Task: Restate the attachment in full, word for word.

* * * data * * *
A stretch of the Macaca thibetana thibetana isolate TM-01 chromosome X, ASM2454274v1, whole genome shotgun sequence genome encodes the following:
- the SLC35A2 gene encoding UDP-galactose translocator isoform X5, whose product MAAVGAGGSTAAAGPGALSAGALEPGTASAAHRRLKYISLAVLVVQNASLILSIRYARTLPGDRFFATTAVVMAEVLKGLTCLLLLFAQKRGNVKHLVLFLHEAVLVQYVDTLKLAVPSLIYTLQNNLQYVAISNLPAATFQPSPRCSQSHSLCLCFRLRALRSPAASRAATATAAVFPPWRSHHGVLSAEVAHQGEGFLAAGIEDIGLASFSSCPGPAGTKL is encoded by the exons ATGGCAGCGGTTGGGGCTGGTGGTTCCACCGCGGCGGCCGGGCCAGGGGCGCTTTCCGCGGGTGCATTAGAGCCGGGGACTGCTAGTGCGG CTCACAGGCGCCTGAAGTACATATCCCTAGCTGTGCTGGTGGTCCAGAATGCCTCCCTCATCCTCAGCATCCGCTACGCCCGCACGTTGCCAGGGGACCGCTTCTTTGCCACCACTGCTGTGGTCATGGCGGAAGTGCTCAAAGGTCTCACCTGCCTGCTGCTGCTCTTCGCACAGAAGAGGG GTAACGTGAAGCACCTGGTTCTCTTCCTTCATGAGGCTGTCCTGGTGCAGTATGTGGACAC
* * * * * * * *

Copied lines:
A stretch of the Macaca thibetana thibetana isolate TM-01 chromosome X, ASM2454274v1, whole genome shotgun sequence genome encodes the following:
- the SLC35A2 gene encoding UDP-galactose translocator isoform X5, whose product MAAVGAGGSTAAAGPGALSAGALEPGTASAAHRRLKYISLAVLVVQNASLILSIRYARTLPGDRFFATTAVVMAEVLKGLTCLLLLFAQKRGNVKHLVLFLHEAVLVQYVDTLKLAVPSLIYTLQNNLQYVAISNLPAATFQPSPRCSQSHSLCLCFRLRALRSPAASRAATATAAVFPPWRSHHGVLSAEVAHQGEGFLAAGIEDIGLASFSSCPGPAGTKL is encoded by the exons ATGGCAGCGGTTGGGGCTGGTGGTTCCACCGCGGCGGCCGGGCCAGGGGCGCTTTCCGCGGGTGCATTAGAGCCGGGGACTGCTAGTGCGG CTCACAGGCGCCTGAAGTACATATCCCTAGCTGTGCTGGTGGTCCAGAATGCCTCCCTCATCCTCAGCATCCGCTACGCCCGCACGTTGCCAGGGGACCGCTTCTTTGCCACCACTGCTGTGGTCATGGCGGAAGTGCTCAAAGGTCTCACCTGCCTGCTGCTGCTCTTCGCACAGAAGAGGG GTAACGTGAAGCACCTGGTTCTCTTCCTTCATGAGGCTGTCCTGGTGCAGTATGTGGACAC